Ronnie Bowker 10k 2017 review

ronnie_barker

Whoops. Wrong Ronnie…

For previous years’ races, please click below:

Sod all training and a warm race day meant it would be a tough day at the race office…

Pre-race

Despite this race being virtually on my doorstep, it was not originally on my radar for this year. Suffering my post-injury funk, it was Dave Burton that suggested I enter this and the Great Birmingham 10k as soft targets to work towards. Well, the Great Birmingham 10k ain’t happening for me (mix up of dates and availability), and Dave didn’t participate in the Ronnie Bowker 10k, though I did manage to rope Simon Bull into signing up.

Deciding to jog to Cannon Hill Park as my warm-up, I definitely left it a bit late to get to race HQ. Reaching the MAC, a lengthy queue awaited leaving less time than ideal to collect my number and get all of my pre-race admin in order. Being a local race also meant a lot of folks to talk to from local clubs and Cannon Hill parkrun – apologies if I had to cut any of my conversations short before the race!

Whilst I had a target of skimming sub-40, I had a feeling such a finish would be unlikely. I’m only just getting back into regular training, with this week being my first without interruption or injury since December for 35 miles. Running parkrun the day prior, even whilst at a slower than usual pace, meant there was no taper, either. Oh, and throw on the sudden heat wave to the pile of excuses, too!

The race

The scramble off the line was nuts; it was like the start line of a 5k in much cooler temperatures rather than a 10k on the warmest day of the year.

I settled into target pace with the aid of drafting behind another runner. My aim was to keep the first half feeling as relaxed and composed as possible to allow for a swifter second half at around normal 5k pace.

I could bore you all, but the first half really was quite relaxed, producing the following splits:

  1. 3:58
  2. 4:09
  3. 3:59
  4. 4:07
  5. 4:00

Not my finest pacing, but I was at the mercy of the other bloke doing much of the hard work to shield me from the wind. Only thing of note in the first half was almost having to wrestle a cup of water away from the volunteer to throw over myself!

By halfway, everybody was feeling it and the pace noticeably slowed for all concerned. I could now see Darryll Thomas on the horizon, whereas the previous occasion was just before the start. Based on the info received from marshals out on the course, I had moved from 16th to 11th in a matter of minutes. I also found myself in the dreaded no-man’s land, running alone and with no shelter to protect me…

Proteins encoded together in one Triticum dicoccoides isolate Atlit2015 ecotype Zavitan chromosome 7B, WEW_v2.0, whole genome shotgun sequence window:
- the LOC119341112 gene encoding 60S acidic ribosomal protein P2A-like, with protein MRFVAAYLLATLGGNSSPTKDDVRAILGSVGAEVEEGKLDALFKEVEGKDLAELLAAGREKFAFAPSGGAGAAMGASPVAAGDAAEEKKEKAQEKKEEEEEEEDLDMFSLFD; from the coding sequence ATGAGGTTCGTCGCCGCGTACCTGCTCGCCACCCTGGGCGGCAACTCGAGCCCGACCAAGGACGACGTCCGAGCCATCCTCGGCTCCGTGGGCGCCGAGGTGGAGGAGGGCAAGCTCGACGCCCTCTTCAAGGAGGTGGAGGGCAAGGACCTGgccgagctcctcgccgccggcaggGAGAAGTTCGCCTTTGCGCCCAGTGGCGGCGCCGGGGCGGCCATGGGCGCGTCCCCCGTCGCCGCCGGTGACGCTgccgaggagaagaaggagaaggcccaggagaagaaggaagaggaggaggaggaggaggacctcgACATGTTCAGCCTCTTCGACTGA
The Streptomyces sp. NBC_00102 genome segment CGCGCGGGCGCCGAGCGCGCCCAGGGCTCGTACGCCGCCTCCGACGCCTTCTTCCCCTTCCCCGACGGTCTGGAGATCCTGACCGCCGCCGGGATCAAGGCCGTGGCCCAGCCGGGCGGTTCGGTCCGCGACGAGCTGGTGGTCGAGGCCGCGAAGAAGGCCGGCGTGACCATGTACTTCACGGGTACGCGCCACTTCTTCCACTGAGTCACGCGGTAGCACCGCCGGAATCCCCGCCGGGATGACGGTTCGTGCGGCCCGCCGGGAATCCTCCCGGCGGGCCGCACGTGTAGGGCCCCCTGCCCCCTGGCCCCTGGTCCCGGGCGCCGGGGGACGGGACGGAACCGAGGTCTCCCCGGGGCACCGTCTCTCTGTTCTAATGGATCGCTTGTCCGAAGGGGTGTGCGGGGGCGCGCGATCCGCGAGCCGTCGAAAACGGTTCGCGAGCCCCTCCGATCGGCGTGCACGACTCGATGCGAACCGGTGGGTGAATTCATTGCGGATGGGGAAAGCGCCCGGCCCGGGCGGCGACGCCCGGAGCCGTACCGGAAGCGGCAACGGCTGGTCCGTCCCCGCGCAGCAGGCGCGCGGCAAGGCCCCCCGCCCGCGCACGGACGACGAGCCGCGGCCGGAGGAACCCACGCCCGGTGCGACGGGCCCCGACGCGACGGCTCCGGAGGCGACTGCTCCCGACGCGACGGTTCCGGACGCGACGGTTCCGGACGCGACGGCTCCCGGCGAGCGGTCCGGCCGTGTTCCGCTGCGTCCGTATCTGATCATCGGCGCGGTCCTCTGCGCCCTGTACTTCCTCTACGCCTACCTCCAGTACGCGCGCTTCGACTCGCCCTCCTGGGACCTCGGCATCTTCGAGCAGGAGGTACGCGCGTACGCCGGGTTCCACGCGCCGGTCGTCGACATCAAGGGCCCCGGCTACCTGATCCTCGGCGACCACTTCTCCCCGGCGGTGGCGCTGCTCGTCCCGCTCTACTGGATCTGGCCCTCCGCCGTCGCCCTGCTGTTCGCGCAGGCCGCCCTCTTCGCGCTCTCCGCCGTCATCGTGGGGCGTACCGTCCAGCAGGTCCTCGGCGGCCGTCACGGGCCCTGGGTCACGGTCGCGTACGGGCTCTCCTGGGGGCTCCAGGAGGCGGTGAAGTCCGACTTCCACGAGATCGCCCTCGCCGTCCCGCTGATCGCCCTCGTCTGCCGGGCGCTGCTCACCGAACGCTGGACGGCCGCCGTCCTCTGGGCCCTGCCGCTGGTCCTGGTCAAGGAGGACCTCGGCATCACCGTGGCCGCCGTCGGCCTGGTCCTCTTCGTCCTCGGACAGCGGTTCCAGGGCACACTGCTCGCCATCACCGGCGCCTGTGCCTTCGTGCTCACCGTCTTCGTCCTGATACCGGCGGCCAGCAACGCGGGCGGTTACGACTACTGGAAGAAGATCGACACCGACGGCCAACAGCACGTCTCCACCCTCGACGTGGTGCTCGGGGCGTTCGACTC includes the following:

I was able to maintain the momentum briefly for a 4:01 6th km, though my pace also deteriorated. An ugly 4:16 7th km signalled a sub-40 finish was probably no longer possible, leaving too much work left to do in too little time.

On the return from the turnaround point on the second lap, I received new information that I had moved up a few additional positions to sit at 9th place.

Re-entering the main park, I gritted my teeth in an attempt to squeeze more out of my under-trained and withered body. It resisted and even gave me cramp in my left foot for daring to attempt something so ridiculous!

By the time I’d reached the MAC for the second time, retrieving two cups of water to throw over myself was much more successful.

8th place was within striking distance as I was finally able to free up some resources for an injection of pace. Encouraging the Warley Woods Pacer on, little did I realise it was Carl Stainton’s club mate, Mike Harrison – somebody I should have recognised as he’s in my network of Garmin Connect and Strava followers (epic fail).

Rounding the final corner, I kicked on and could see Darryll was now perhaps 150m away, and that sub-40 was perhaps back on. I threw in everything I had left whilst willing the finish line to move closer by a few metres. My Garmin had yet to beep to indicate I’d reached 10k, so maybe, just maybe, I was in with a slim chance still?

Post-race

I crossed the line and exhaustion immediately set in, commanding that I sit myself down. My breathing continued to chug away like a steam locomotive, whilst sweat dripped profusely – there was little more I could have done given the hand of cards I’d been dealt.

Checking my Garmin, I learned I’d crossed the line in 40:15 and that I’d only logged 9.87km/6.1 miles to explain why my Garmin had yet to beep.

Here’s the Strava data for this run.

Being a glass is half full kind of guy, I guess the good news is I still came away faster than the 2015 race which will have had an uninterrupted build-up along with two half marathons (one a PB) as part of the cycle. Work to be done, for sure, but I haven’t drifted backwards nearly as much as I feared in the grand scheme of things. The data indicates this will have been a rather powerful training stimulus, so it’s onwards and upwards from here!

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